Sister Mary Flavian Kearney

Nora Kearney
1886 - 1978

On September 1, 1978, a venerable member of our Community went to her eternal reward, when at St. Mary’s of the Lake Hospital, Sister Mary Flavian died one month before her ninety-second birthday and in the sixty-seventh year of her religious life.

Honora Mary Kearney was born in St. Gregory’s parish, Picton, Ontario, on October 16, 1886, one of a family of ten of Michael Kearney and Ellen Casey.

In childhood she came to know the Sisters of Providence, as she had two aunts among the pioneers of the Community – Sister Mary of the Presentation Kearney, and Sister Mary Beatrice Casey. Later on as a mature young woman she learned about the mystery of religious life and the particular spirit of the Sisters of Providence when her sister Mary Lorette (Sister Mary Carmelita) joined the order. Believing herself called by God to this way of life, she entered the novitiate July 19, 1912.

When she made profession in 1914 she was sent to train as a nurse at St. Vincent de Paul Hospital, Brockville, Ontario, and except for five years when she was Directress of Novices, she spent an active life of fifty-two years in the hospitals of the Community.

Following a period of post-graduate training, she fulfilled the duties of Directress of Schools of Nursing at St. Vincent de Paul Hospital, Brockville, St. Mary’s Hospital, Montreal, and Providence Hospital, Moose Jaw, Sask.

In 1953 after the Provincial Departments of Health had closed Schools of Nursing in small hospitals, she initiated at St. Vincent de Paul, Brockville, a training school for registered nursing assistants and continued this work until 1966.

She then spent six years in semi-retirement at Providence Manor before coming to the Marian Infirmary at Heathfield. During her last years she suffered severe impairment of hearing, and lameness resulting from a fractured hip, but these infirmities did not prevent her from following the spiritual exercises of the Community. No weakness or pain could deter her from “hobbling” – as she put it – to the main chapel, or to the oratory of the infirmary for every Mass that was being offered. She was privileged to assist by her presence and her prayers at the death of Sister Mary Carmelita in 1954 and at that of her youngest sister, Winnifred (Sister Mary Claude) in 1977.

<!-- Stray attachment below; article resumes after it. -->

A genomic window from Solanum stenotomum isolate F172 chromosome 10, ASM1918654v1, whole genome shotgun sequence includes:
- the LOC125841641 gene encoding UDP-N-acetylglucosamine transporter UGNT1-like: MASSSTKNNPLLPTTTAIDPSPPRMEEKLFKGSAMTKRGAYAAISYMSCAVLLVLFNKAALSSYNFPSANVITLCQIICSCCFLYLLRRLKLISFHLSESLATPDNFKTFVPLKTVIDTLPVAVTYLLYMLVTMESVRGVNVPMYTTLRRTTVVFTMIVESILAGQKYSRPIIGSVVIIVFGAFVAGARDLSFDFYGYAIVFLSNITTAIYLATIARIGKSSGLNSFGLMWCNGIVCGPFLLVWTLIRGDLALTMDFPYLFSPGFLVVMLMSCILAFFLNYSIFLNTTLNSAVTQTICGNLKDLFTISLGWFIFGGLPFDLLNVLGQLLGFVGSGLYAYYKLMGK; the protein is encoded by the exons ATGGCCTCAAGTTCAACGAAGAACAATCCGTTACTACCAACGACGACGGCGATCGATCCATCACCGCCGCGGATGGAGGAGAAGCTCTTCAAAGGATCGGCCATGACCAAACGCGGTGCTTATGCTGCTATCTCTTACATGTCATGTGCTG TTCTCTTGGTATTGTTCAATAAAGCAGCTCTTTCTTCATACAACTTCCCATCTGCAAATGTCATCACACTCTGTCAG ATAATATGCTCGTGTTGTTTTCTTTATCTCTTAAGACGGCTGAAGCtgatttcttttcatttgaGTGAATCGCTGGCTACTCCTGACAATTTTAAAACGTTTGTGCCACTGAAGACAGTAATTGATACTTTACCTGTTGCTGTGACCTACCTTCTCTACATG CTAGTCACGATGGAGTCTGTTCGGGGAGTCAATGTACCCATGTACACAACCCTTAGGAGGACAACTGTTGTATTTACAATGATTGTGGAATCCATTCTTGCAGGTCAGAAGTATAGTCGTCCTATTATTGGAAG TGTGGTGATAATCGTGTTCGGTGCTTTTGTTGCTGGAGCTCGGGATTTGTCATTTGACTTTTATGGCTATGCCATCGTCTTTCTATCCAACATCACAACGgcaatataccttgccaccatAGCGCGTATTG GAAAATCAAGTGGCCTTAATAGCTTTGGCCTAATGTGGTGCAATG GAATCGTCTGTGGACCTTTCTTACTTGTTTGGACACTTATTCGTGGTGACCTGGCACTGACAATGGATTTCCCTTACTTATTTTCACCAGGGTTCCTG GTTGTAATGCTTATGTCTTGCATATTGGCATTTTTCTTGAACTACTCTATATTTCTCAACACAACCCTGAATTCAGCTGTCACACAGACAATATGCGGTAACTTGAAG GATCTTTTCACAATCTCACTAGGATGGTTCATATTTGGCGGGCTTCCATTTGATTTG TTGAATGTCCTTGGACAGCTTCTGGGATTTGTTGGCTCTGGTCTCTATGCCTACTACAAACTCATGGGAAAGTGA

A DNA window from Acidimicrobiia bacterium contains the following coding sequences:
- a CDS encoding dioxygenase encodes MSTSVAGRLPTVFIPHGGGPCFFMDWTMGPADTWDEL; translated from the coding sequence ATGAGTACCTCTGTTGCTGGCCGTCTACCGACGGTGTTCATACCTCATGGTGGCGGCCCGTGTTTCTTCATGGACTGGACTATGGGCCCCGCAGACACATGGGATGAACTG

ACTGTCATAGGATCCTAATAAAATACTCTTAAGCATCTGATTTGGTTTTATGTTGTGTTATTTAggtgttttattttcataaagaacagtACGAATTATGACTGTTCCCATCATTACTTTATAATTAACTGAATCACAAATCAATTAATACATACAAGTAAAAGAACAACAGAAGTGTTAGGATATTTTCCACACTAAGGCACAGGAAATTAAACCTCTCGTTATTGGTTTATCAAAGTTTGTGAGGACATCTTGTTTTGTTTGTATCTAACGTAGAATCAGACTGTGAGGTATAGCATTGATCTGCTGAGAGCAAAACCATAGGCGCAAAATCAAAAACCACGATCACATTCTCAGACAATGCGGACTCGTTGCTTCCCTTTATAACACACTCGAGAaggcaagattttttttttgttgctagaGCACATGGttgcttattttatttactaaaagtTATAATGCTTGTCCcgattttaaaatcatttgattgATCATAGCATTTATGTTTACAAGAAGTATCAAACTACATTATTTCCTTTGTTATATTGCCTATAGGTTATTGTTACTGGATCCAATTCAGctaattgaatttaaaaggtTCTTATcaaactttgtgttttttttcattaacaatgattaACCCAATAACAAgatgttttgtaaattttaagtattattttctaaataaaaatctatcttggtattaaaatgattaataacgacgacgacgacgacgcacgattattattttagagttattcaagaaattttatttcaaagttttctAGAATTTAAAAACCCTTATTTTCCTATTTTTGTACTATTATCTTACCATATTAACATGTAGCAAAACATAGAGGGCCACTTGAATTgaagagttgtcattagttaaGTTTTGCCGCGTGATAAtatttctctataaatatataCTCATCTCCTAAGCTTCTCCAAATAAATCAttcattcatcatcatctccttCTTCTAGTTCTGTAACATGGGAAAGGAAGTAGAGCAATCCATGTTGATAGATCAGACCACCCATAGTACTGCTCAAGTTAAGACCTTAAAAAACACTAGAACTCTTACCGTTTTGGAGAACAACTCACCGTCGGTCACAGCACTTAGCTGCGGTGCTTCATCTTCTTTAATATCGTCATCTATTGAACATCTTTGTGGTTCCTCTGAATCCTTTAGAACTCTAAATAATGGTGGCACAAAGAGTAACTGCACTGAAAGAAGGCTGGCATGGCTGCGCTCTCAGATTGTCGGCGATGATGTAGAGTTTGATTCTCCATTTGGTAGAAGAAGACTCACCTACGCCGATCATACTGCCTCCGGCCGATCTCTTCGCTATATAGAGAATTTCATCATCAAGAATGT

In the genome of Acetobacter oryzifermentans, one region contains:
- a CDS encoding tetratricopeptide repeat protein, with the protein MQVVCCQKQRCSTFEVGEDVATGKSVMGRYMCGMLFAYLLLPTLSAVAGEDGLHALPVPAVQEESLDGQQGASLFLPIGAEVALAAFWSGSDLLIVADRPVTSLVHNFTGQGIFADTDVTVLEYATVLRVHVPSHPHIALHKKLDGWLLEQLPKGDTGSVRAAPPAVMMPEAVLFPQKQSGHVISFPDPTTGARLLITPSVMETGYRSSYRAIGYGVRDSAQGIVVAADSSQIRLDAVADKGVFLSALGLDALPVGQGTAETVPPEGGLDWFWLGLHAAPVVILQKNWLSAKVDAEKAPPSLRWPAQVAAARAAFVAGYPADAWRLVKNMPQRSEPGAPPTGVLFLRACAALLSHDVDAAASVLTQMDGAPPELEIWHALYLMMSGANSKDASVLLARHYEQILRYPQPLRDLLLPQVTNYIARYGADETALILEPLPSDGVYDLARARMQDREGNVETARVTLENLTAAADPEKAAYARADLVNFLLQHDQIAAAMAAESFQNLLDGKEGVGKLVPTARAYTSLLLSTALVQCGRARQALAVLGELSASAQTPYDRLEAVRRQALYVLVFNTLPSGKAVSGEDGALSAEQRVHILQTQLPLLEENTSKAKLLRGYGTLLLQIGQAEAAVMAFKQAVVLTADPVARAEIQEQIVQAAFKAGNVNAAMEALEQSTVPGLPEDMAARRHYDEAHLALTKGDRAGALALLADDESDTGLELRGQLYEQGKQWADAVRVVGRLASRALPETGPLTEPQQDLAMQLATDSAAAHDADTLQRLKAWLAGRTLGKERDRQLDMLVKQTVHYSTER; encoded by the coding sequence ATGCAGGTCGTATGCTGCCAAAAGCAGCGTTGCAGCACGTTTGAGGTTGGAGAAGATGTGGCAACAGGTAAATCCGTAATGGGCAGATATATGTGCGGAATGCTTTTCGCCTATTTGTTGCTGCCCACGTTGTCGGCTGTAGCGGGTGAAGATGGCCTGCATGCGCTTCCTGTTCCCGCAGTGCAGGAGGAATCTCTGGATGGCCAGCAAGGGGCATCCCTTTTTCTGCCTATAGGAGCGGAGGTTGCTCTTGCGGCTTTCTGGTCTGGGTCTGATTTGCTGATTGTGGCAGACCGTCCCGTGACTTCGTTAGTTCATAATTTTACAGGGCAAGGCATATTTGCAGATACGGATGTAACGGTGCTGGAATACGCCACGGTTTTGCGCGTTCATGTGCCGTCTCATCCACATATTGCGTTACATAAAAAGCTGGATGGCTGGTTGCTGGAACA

By this time her memory had failed and it was impossible for the nurses in the infirmary to prevent her from trying to walk when she was no longer able to do so. Consequently, on July 25, 1978, a fall in her room caused another hip-fracture. She spent four painful weeks of treatment in Hotel Dieu and was then transferred to St. Mary’s of the Lake.  But her age and frail condition made therapy of no avail and she passed quickly and quietly to God on the First Friday of September. A fitting close to a life of devotion to the Sacred Heart in the Blessed Sacrament.

None of the ten of her immediate family survived Sister, but three nieces and a nephew from the Toronto Area, who had visited her regularly during her declining years, were present for the funeral: Mrs. A. Osborne (Mary), Mrs. Bob Gravelle (Frances), Mrs. Grace Guilfoyle, and Eugene Hearney.

His Grace, Archbishop Wilhelm, offered the Funeral Mass on September 4th, with concelebrants Father Matthew Meehan, C.Ss.R. of Toronto and Father Paul McAvoy, P.P., of Elgin (formerly of Brockville) – both of whose families were lifelong friends of Sister’s.

Honorary pallbearers were Sister Mary Lenore, Sister Mary Rose, Sister Mary Dolores and Sister Mary Adele. Active pallbearers were Eugene Kearney and Allan Osborne (nephews), Desmond Hensman (a cousin) and Dr. B.M. Koster. In Father Meehan’s oration, he referred to Sister M. Flavian’s sense of humour and her ardent religious spirit. Father Meehan also led the prayers at the grave in St. Mary’s Cemetery.

Sister Mary Flavian will be remembered for her indefatigable labor in the care of the sick, and her insistence on perfection in their work by her student nurses, but above all for her life of prayer and of constant striving towards the ideal of a Sister of Providence of St. Vincent de Paul.